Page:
So there you have it, at least 11 different jerseys over nearly twenty years (plus one possible training shirt). While the various designs were important in marketing the team—or, in the words of team manager H.E. Lewis, creating the perception of the team as “the best uniformed and equipped soccer foot ball club” in the US—the designs almost certainly weren’t thought of as a source of revenue if only for the simple fact that it would be years before the replica jersey market would be developed. As we have seen, some of the new designs were related to specific events such as the Scandinavian tour in 1919. Because Bethlehem Steel were active in a variety of league and cup competitions in any given year, the need for different designs was real and the team was fortunate to have the resources to satisfy that need.
Did Bethlehem Steel FC use both navy blue and royal blue jerseys? Certainly we can say they wore light blue, navy blue, and even cardinal red at various points in their history. While it is not possible to say simply by looking at nearly one-hundred-year-old black and white photos, there are enough clues to suggest it might be reasonable to conclude that they did also wear royal blue. Anyone with color photographs of Bethlehem Steel jerseys, please get in touch.
What were the jersey’s made of?
Modern jerseys are wonders of chemistry, made from synthetic materials to be of light weight with good ventilation and the ability to efficiently wick sweat. What materials were Bethlehem Steel’s jerseys made from?
While we cannot say for certain, we can learn what kinds of materials were used to make the jerseys on offer in the Spalding catalog.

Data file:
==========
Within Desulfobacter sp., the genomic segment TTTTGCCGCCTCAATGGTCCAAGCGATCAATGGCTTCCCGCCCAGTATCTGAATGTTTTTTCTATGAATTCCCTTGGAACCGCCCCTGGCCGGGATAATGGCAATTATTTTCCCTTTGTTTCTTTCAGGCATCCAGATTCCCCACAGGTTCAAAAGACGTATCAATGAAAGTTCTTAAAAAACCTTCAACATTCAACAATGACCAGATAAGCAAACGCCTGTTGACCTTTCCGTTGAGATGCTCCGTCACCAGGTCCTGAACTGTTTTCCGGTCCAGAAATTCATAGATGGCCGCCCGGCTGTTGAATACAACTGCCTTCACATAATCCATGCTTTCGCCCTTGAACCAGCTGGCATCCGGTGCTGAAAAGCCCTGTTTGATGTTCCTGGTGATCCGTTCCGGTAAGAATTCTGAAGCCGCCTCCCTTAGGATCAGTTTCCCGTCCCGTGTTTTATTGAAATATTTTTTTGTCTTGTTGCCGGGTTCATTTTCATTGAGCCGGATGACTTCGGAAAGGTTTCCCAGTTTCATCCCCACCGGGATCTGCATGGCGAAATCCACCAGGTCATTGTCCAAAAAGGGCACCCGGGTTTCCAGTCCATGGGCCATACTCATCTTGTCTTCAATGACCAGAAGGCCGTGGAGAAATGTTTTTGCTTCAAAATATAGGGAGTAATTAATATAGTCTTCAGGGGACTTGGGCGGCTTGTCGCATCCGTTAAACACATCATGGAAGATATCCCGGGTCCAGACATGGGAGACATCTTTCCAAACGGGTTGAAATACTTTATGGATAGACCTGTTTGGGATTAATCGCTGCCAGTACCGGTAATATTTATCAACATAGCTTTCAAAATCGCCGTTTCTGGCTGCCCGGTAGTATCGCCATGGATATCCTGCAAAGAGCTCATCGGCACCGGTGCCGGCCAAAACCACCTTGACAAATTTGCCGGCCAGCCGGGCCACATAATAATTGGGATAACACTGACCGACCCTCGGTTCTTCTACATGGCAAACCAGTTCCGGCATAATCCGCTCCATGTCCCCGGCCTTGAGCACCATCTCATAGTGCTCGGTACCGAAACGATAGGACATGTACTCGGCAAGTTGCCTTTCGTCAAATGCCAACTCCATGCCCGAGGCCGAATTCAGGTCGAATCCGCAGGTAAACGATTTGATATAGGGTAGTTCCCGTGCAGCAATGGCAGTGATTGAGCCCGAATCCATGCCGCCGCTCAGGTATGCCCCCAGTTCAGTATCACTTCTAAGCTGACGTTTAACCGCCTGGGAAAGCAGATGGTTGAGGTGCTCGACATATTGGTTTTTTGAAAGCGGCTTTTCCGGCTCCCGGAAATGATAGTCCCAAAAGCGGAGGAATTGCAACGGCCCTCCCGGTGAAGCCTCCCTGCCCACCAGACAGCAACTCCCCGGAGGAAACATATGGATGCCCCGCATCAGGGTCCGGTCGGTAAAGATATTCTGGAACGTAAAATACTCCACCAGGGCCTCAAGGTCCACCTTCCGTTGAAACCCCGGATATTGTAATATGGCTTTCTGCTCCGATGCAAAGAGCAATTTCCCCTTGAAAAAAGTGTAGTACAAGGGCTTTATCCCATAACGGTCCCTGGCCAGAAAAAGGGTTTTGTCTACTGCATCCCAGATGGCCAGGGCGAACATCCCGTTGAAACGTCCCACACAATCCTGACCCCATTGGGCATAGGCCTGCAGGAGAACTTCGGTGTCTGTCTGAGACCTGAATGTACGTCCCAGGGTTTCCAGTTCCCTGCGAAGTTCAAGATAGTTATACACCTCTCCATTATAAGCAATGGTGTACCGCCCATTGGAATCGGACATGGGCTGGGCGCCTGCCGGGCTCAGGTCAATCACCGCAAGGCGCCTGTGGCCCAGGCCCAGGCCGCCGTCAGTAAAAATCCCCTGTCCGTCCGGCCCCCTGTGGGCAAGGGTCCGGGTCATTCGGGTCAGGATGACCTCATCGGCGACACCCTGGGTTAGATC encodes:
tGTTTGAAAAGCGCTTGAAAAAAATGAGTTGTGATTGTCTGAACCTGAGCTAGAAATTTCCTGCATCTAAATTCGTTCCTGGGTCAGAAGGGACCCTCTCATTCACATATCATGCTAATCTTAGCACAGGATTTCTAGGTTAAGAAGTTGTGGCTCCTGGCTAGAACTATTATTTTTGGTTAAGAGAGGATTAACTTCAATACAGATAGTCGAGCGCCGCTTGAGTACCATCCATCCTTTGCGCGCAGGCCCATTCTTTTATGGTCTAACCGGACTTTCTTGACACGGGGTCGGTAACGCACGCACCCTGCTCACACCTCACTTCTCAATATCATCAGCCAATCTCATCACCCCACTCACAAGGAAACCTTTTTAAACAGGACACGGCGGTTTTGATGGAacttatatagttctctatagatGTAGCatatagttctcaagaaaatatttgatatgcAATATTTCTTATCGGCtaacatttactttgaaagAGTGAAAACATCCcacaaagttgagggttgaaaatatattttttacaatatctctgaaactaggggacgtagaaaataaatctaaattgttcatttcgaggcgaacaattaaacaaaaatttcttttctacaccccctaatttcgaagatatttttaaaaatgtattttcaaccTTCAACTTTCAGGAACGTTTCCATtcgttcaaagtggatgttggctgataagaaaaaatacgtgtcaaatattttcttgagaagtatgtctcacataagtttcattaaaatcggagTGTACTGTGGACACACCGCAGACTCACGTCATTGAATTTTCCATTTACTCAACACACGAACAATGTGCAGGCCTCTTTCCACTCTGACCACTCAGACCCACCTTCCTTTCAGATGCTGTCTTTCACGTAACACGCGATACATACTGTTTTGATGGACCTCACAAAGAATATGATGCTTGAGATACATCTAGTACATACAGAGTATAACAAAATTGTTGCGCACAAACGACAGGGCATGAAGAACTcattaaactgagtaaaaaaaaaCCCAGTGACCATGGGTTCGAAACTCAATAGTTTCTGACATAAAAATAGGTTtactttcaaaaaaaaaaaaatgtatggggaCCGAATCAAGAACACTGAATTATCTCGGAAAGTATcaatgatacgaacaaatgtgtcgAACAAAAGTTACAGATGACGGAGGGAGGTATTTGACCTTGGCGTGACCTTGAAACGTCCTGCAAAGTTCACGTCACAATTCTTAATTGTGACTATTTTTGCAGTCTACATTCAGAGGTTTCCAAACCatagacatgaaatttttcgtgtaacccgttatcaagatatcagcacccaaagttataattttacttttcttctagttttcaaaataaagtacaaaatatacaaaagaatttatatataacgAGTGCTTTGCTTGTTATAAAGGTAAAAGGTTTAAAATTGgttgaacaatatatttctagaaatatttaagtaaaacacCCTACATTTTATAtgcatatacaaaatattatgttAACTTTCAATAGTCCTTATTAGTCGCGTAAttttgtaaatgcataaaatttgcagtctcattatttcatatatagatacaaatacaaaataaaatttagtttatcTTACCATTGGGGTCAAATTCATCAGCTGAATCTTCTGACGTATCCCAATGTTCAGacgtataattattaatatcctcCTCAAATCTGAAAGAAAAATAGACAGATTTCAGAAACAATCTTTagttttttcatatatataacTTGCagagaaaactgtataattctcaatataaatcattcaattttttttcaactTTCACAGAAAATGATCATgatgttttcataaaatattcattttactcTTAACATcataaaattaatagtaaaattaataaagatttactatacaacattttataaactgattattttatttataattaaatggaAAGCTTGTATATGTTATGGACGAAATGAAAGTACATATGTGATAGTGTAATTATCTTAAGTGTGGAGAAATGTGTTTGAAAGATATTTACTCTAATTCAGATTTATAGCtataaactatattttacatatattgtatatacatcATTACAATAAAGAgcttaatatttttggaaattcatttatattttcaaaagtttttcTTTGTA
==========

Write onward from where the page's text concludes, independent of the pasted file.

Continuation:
In the catalog for the 1915-16 season, four jersey materials were available. Model “No. V” ($1.50 each, $16.20 a dozen) was made from “good quality medium weight cotton.” Model “No. 602” was made from “good quality worsted” wool ($2.25 each, $24 a dozen) while model “No. 6FS” was made from “Sanitary cotton” (.75¢ each, $8.10 a dozen). Model “No. 4” was made from “good quality flannel” ($1.75 each, $18.90 a dozen). In 1915, one dollar had the buying power of about $23.16 today so the Model No. 602 would cost the equivalent of about $52.
The “Spalding Flannel Knickerbockers” were available in “fine quality” ($2.25 each) and “good quality” ($2 each) flannel, as was a model made of “Flannel, well made” ($1.50 each). A bargain priced version made of “silesia” was also available at .50¢. “Skull caps” were available for winter play in “Worsted, heavy weight” (.75¢) and “Worsted, light weight” (.50¢). “Spalding ‘Soccer’ Stockings” made of “Good quality worsted, with mercerized cotton feet, legs heavy ribbed” were available for $1.10 a pair, $12 a dozen.
By the time of the 1922-23 catalog, the No. V jersey would set you back $3 and the price of stockings had risen to $1.75. “Soccer Pants” were now available in “Heavy canvas” for $1.50 a pair while “Flannel pants, navy only” cost $3 a pair. “White jean pants” were also available for .90¢ each.
A version of this article first appeared at Philly Soccer Page on December 14, 2011.